Changing a Blown Fuse in Your Car is as Easy as 1, 2, 3

February 14th, 2013 by

Sometimes you might find that your car is acting funny. It’s not broken, it still runs, it’s just acting funny. Maybe the backup lights have quit on you (even though you just replaced them with brand new ones) or the radio simply won’t turn on. Don’t panic. This isn’t something you need to bring to an auto body repair shop. There’s a very good chance you just blew a fuse, and our service experts here at Cox Mazda in Bradenton are going to tell you how to fix it right here!

How to Fix a Blown Fuse

All cars, trucks, and vans have fuse boxes, and the manufacturers tend to put them in places that are relatively easy to access. Oftentimes they are a small box under the dash right near the brake pedal. You may have seen it before, but it’s likely you haven’t, as you’d need to get on your hands and knees and look up above the pedals. If you’re having trouble finding it, just consult the manual that came with your car. There should be a whole section to help you locate and replace fuses.

Depending on the age and brand of your car, it might have a cover or it might not. When the fuses are exposed, it’s as easy as just popping them out of the box with pliers or tweezers. Your car’s manual should have a diagram outlining what fuses correspond to which functions on the car, like the dome lights. Then you’ll want to examine it to determine whether or not it’s blown: you should be able to see something like a light bulb’s filament in the middle. If it’s severed, then it’s blown and needs to be replaced.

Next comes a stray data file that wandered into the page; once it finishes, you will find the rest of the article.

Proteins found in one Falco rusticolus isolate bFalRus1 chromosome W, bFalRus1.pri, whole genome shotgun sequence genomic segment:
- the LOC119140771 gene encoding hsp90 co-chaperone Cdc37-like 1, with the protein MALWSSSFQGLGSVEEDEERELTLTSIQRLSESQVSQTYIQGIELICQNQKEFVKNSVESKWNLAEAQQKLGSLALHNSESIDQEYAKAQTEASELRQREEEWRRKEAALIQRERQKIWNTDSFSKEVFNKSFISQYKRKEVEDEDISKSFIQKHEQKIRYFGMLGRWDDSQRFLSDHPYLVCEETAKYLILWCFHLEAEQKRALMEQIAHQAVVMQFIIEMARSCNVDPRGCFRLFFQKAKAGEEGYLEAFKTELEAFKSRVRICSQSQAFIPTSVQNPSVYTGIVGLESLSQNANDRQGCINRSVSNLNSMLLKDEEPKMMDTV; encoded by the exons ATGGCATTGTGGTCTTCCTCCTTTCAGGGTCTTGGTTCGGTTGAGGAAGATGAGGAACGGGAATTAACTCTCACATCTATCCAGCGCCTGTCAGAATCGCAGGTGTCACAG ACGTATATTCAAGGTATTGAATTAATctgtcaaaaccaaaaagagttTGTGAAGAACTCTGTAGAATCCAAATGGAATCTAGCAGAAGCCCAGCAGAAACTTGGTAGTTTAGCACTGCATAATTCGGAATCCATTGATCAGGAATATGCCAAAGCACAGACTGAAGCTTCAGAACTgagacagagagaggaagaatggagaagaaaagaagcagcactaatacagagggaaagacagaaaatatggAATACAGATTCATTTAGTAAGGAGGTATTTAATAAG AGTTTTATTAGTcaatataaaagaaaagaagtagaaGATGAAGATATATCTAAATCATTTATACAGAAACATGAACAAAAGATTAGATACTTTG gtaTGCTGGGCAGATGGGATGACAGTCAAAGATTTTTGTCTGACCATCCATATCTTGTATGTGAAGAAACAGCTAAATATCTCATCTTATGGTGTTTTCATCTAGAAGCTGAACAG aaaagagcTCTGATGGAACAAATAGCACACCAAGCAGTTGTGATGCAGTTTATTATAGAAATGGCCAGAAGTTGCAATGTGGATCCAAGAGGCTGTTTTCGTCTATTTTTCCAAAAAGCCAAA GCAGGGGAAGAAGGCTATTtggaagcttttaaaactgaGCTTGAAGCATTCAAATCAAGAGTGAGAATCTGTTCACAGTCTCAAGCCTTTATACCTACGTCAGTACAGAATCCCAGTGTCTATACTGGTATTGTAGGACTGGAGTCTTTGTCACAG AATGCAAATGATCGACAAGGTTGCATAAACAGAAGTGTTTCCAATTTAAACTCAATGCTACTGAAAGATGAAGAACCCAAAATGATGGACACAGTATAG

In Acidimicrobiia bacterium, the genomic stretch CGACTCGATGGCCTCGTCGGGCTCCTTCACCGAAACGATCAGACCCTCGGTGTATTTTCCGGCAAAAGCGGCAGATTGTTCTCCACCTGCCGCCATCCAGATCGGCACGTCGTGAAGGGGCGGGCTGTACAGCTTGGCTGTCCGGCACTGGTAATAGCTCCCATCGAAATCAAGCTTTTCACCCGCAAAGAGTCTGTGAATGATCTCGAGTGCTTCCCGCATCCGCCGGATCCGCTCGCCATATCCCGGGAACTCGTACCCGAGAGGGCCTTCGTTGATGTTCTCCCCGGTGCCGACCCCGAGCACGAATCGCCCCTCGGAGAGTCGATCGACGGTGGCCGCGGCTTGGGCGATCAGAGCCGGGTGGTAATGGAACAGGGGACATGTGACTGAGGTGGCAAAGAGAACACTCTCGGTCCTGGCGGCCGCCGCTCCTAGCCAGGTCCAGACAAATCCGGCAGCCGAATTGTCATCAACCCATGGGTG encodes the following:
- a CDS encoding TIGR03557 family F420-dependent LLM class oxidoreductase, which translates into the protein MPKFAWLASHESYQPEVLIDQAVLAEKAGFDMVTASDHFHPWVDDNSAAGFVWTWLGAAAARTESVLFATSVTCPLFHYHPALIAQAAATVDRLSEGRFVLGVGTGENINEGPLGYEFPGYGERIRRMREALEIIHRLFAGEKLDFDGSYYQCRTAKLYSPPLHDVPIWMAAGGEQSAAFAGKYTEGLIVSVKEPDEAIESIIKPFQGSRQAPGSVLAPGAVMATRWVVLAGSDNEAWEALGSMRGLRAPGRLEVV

It’s then a matter of just popping a new fuse in its place. It couldn’t be simpler: just push it into its slot like you’d install a AA battery into your remote. Many cars come with a supply of brand new fuses stocked away somewhere, but if yours are misplaced or if you ran out, make sure to stop by your local Tampa Bay area service center to pinpoint the right ones for the job. You need to find fuses with the correct amperage for the car. One that’s rated too low can blow too often, and one that’s rated too high may not blow at all, even when it needs to in order to protect the instruments in the car.

Don’t think that fixing your car is limited to the mechanics. Simple education about basic car functions can help you save a bunch of headaches while driving around the Sunshine State.